For 18 years Crystal Palmer has run the DC Film Office. She's outlasted many administrations, and with good reason. She's clever and a good listener, and when she's done listening she responds with positive ideas and enthusiasm. Her office has launched a new online opportunity called The Celluloid City Directory, where residents and business owners can sign up to have their homes or businesses considered for film locations. For additional information please go to the website: http://www.film.dc.gov/film/site/default.asp or please call 202.727.6608. They will photograph your business or home and put it online for location scouts to consider. Come on, DC, get ready for your close up. When we weren't talking about Hollywood, we talked about the Community Lunches (I asked her to do one), and ways she might be able to help me with potential guests. "Would you be interested in Robert Redford?" she asked. No, Crystal. An emphatic NO. Of course, that's not what I said. I said, "Are you kidding? Absa-effing-lutely." We were just as giddy with "yes's" about Ridley Scott and Carrie Fisher and Ice Cube, all of them coming to DC in the spring and summer, and I want all of them!!!
Also talked to Patti Cummings, PR for Neiman Marcus, about the possibility of booking Marc Jacobs, or another designer, for a lunch. Jacobs is at the top of my list. Fingers crossed. But for the moment I am perplexed by fashion, cause fashion did me in today - decked by decade old Prada pumps.
Tuesday, February 15...okay, Valentine's is over. Now we move on to St. Patrick's Day, but in between there are two big community lunches - Arun Gandhi, and Nancy Taylor Bubes. I have to work on pushing up the reservation count and the menus, etc. Valentine's night turned out okay. It was six times stronger than our usual Monday, which tells you the usual Monday is fairly slow. We had only 10 or 12 no-shows/cancellations. That's not bad, given it was a Monday, rainy and foggy and Washington.///This morning worked on getting papers together for a meeting I have this evening with a smart businessman, and also made some new music mixes -- Nathans Winter Mix '05 -- about 6 hours of music. Sampled some of the Grammy winners, which is fun. I'm hot for Franz Ferdinand and Alicia Keys, but who's not?//Now must rush to get pulled together. Even though up at 6 a.m., time flies away. Have a noon meeting with a wine distributor who I like a lot, Richard Ley from Bacchus. But I also have to actually go to the grocery store and get home supplies, like detergent, garbage bags, etc., and some items needed for Spen to finish his replication of the Atom for science class.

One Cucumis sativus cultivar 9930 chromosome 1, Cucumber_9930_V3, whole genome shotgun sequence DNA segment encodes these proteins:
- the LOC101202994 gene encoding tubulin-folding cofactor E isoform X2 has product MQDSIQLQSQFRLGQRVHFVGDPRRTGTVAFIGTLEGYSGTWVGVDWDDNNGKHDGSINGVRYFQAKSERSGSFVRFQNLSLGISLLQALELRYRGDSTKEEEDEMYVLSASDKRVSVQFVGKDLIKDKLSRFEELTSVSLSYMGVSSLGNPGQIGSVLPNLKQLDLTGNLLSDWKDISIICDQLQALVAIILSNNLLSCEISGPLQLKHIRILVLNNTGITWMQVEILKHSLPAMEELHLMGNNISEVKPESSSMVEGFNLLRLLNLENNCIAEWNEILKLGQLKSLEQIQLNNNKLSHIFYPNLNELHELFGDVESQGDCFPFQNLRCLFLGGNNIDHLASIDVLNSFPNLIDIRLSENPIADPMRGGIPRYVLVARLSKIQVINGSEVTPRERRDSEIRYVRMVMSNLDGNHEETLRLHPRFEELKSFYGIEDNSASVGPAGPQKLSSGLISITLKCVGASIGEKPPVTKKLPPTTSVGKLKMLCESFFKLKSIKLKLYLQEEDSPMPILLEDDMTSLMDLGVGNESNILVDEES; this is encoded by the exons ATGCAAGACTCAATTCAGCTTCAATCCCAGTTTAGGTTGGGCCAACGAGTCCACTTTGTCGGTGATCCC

Later...Almost done in tonight by the atom, Spencer's atom, in 6 pieces made of brass and Styrofoam held together with glue and wire. Frustration at fever pitch, but the storm seems to have passed. He did the work, but I was the venting wall. Sigh. Before all that had a busy day, that began at Nathans with meeting at the bar with Charles Thomas, winemaker from the Rudd vineyard of Oakville (Napa Valley), Ca.,(very tasty chardonnay). At the same time in walked Trisha Canzeri, son Stewart, with John Coleman, who once owned The Fairfax Hotel and my most beloved Jockey Club Restaurant. I miss the JC to this day, passionately. Trisha and Stewart are here for "wake" type gathering tonight at Goldoni's, organized by Mike Deaver, for her late husband, Joe. I met Joe Canzeri in NYC when he worked for Rocky and I was at CBS News. We hung out some in New York and continued the friendship here in DC, expanding the circle to include Howard and Trisha. When I came out of my first "retirement" Joe hired me to help produce the show at Constitution Hall for the dedication of the Vietnam Veteran's Memorial - aka, the Wall. Wayne Newton footed the bill. Joe masterminded the fundraising and organizing, while Dann Moss handled the entertainment. Highpoint for me was writing a speech for Jimmy Stewart and being on hand for him much of the night. When Wayne Newton came off the stage after the show, dripping with sweat and excitement, the first thing he did was come to me at the edge of the stage and give me a big sweaty kiss. Then he rejoined the beauty queens and the case of Stoli he had in his dressing room. But all in all, he was low maintenance. Tonight's about Canzeri, and I'm thinking of him. Also at Nathans was one of my lawyers, Gary Leiber (I have many lawyers), welcoming a new partner to the firm. They dined in the back room. In the bar, at a window table, was Monica von Eichel, newly married to Henry, with her daughter, Geraldine. Tried to spend some time with each of them. Picked up Spen at school, then went to my downtown 5 o'clock meeting (wore a suit; amazing), then back to make dinner for Spen, then off with neighbor Aubrey Sarvis for a quick bite at Neyla, where we enjoyed so many good small plates of delectable Lebanese food. Home by 8:30 for THE ATOM. I'm whipped. Tomorrow I have twice as much, and Thursday even more.
(No prior diaries available -- This was the first.)